The situation is a common one: Mrs. Smith received treatment from her long-time physician, Dr. Goodbody. Mrs. Smith's insurance company does not have Dr. Goodbody as one of its in-network providers. Dr. Goodbody is an out-of-network provider. Fortunately, Mrs. Smith has out-of-network benefits, which she assigned to Dr. Goodbody in partial payment. Dr. Goodbody submitted a reimbursement claim to Mrs. Smith's insurer, as the assignee of Mrs. Smith's benefits. Sometime later, Dr. Goodbody received confirmation from Mrs. Smith's insurer that the services provided were covered by Mrs. Smith's policy; however, the insurer declined to pay any portion of Dr. Goodbody's claim. The insurer's decision was not based on any fact or circumstance related to Mrs. Smith or the medical necessity or adequacy of the care provided to her by Dr. Goodbody. Rather, the insurer's denial was premised upon its unilateral determination that it had overpaid Dr. Goodbody on a discrete and independent claim for services provided to an entirely different and unrelated patient.
This practice of insurance companies refusing to pay a provider for one patient because the insurer claims that the same provider was overpaid for services given to a different patient is typically referred to as "offsetting" or "recouping." It is so commonplace that insurers rely upon it in the ordinary course of their business everyday. But is it legal?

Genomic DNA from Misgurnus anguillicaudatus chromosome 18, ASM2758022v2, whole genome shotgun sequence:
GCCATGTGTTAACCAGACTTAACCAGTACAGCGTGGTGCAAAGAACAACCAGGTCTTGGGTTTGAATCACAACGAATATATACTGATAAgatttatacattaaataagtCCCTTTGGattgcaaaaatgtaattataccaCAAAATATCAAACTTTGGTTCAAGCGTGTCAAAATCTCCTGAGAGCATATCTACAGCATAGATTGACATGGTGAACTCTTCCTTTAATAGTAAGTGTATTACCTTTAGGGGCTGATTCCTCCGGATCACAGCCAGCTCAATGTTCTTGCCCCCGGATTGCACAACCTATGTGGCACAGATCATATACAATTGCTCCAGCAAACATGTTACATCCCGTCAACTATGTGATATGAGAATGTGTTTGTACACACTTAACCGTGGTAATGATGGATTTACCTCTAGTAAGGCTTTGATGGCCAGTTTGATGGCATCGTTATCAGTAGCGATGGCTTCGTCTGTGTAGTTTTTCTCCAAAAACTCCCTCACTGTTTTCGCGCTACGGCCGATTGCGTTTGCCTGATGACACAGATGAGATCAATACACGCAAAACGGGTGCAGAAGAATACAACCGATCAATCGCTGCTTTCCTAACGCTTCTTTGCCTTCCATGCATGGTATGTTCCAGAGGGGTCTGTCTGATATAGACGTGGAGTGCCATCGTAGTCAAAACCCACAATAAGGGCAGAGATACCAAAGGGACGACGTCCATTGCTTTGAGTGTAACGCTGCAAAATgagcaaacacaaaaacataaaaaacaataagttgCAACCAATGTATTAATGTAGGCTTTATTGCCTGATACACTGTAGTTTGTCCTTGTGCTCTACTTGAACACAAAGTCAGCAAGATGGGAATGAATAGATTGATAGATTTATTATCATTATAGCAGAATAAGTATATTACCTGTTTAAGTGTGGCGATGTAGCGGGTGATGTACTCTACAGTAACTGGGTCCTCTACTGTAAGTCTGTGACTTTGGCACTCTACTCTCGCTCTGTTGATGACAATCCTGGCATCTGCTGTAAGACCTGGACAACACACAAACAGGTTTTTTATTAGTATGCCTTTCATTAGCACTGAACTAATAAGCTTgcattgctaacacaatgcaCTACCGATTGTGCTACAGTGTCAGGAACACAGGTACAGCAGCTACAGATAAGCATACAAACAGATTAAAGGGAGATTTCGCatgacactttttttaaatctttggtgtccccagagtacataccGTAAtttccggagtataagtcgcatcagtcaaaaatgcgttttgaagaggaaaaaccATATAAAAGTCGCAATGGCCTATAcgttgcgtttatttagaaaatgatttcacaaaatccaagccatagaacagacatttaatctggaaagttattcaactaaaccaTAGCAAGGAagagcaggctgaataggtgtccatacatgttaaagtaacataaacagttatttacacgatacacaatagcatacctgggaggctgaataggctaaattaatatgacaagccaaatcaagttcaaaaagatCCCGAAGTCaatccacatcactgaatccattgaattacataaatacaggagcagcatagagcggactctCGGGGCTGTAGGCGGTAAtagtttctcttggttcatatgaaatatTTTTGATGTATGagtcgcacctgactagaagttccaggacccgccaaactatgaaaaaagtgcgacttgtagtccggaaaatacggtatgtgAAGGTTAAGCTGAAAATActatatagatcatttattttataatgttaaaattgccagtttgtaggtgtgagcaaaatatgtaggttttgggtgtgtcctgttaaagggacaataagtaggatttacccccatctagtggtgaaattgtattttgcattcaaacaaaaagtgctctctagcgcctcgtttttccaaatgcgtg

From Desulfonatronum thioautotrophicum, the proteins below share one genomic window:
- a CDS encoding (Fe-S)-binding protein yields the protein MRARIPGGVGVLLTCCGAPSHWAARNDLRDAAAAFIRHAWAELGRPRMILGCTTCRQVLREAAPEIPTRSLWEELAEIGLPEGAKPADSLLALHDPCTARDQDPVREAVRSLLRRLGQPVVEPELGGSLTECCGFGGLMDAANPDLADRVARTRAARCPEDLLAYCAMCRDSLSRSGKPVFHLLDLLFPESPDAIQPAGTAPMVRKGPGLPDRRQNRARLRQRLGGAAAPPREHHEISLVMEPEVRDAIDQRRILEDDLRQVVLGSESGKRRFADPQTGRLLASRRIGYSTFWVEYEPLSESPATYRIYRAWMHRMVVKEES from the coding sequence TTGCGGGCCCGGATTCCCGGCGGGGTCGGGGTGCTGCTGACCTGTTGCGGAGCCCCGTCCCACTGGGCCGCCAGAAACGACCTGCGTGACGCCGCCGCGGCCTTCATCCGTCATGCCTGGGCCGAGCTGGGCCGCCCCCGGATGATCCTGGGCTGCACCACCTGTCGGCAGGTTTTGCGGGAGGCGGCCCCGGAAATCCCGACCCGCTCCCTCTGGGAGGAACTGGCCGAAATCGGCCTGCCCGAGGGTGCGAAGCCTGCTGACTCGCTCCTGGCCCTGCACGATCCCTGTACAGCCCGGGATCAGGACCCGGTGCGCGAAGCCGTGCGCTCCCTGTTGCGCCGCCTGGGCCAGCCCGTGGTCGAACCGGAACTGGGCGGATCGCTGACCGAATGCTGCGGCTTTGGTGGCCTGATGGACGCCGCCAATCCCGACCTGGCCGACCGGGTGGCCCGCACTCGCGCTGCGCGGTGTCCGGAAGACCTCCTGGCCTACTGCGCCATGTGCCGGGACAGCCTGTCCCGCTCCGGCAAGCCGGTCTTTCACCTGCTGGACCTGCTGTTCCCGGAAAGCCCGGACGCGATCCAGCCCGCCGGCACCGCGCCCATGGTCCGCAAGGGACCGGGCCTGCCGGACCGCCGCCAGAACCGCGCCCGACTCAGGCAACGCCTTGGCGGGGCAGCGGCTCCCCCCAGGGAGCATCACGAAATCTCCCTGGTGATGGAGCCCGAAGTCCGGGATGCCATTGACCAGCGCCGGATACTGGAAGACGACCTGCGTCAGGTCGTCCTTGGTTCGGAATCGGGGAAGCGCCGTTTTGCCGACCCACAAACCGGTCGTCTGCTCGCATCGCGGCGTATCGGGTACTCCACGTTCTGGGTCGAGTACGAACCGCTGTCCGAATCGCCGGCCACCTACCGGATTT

Out-of-network providers are not parties to any contract with insurers, nor is there any State statute or regulation that specifically permits offsetting. Absent a contractual arrangement, statute or regulation allowing an offset, case law principles control. New York courts have prohibited offsetting where the debts and credits are not owed between the same individuals in the same capacities. When an out-of-network physician submits a claim to an insurer, it stands in the shoes of the patient who assigned his or her benefits to the physician. For example, when Dr. Goodbody submitted a claim as assignee of Mrs. Smith, he did so in a different capacity than when he submitted a claim on behalf of any other patient, thus precluding the insurer's right to offset. Moreover, by offsetting against an out-of-network provider, the insurer is reneging upon and breaching the insurance contract it has with its insured (which was assigned to the physician). This leaves the patient without the benefits of the insurance it paid for. Offsetting may also violate the Federal ERISA laws, which require a hearing before an insured may be deprived of its insurance benefits.
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